The Grove of Narbeth, set deep in the rolling Narbeth Hills of Pembrokeshire, is one of the most romantic hotels in Wales and the recently refurbished bathrooms featuring House of Rohl fittings, fit the mood of the space…
Centred around a 17th Century, three-story building of classical proportions, Grove of Narberth hides an Arts and Crafts interior with 13 delightfully individual rooms and suites. Recently refurbished, the new bathrooms feature a House of Rohl, Victoria + Albert freestanding bath, the model chosen to fit the mood of the space. A York roll-top bath in a warm mustard colour sits invitingly in one, in another, the more contemporary Amiata bath by Italian designers, Meneghello Paolelli Associati.
Sometimes the tub escapes the bathroom, sitting behind the bed for convivial bathtime conversation. Colour and pattern are used with care, but without overwhelming the senses. Exposed walls, beams and original features provide a unique character. The aim in each is to avoid the cold and clinical feel of many modern bathrooms and to cosset, pamper and indulge.
The Grove of Narbeth provides an object lesson in boutique hotel bathroom design. Designer Jay Grierson of Martin Hulbert Design is happy to mix styles, periods and materials. One room inserts a traditional freestanding bath between two washbasin stands, creating an original configuration that suits the shape of the space. The paint colour on the cupboards underneath the washbasins matches the bath’s exterior, whereas the countertop basins and taps create a different dialogue, being of modern design.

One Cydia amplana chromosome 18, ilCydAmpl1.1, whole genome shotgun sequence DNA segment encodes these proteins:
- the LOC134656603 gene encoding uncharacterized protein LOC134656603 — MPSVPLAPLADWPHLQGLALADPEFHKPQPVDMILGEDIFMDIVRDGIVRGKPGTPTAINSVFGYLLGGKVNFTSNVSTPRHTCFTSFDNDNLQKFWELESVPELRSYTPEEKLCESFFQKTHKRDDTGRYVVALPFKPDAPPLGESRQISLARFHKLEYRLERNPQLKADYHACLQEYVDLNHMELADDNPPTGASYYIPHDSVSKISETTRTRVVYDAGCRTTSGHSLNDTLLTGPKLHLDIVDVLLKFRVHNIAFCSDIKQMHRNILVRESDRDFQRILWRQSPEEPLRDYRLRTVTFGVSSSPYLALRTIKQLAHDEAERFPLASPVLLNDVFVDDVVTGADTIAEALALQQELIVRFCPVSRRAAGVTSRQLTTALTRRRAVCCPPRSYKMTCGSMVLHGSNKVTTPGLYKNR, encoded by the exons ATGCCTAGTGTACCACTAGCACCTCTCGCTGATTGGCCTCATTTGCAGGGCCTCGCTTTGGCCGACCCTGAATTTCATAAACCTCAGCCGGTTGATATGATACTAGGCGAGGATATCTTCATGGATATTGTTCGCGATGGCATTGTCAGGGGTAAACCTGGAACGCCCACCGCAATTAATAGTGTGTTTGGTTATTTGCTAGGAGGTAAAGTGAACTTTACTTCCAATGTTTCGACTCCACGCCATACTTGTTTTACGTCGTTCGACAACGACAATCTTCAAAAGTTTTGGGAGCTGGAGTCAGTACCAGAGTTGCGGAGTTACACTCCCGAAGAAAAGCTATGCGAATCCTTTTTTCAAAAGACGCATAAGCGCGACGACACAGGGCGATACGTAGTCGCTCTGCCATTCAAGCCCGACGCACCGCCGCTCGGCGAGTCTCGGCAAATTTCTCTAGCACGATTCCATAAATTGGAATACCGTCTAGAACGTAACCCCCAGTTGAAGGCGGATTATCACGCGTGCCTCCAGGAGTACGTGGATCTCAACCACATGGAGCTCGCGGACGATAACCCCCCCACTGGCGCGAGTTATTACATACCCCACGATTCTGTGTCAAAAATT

The Derwen room, in the eaves of the house, is a generously-sized but intimate bedroom named after the Welsh word for oak. Here, the sculptural profile of a white Victoria + Albert bath is matched to twin countertop basins with a fluted exterior, the texture of the ridges contrasting with the smooth, almost velvety feel of the matt-finish bath.
The original master bedroom of the house is named after the Victorian architect responsible for the main building, John Paul Seddon, and overlooks the Preseli hills from its prime first floor position. It’s a romantic suite with a luxurious four-poster bed. In the bathroom you might expect the antique ceramic fireplace to be matched by a claw-footed cast-iron bath, or perhaps a glistening copper tub, but Grierson picks the striking, straight-sided ios bath from Victoria + Albert, a masterpiece of modern simplicity.
This eclectic approach, choosing each piece individually to fit the space, is time-consuming and requires an expert eye, but brings a distinctive personality to each bathroom. More than that, it gives it soul.
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Main image credit: House of Rohl and The Grove Narberth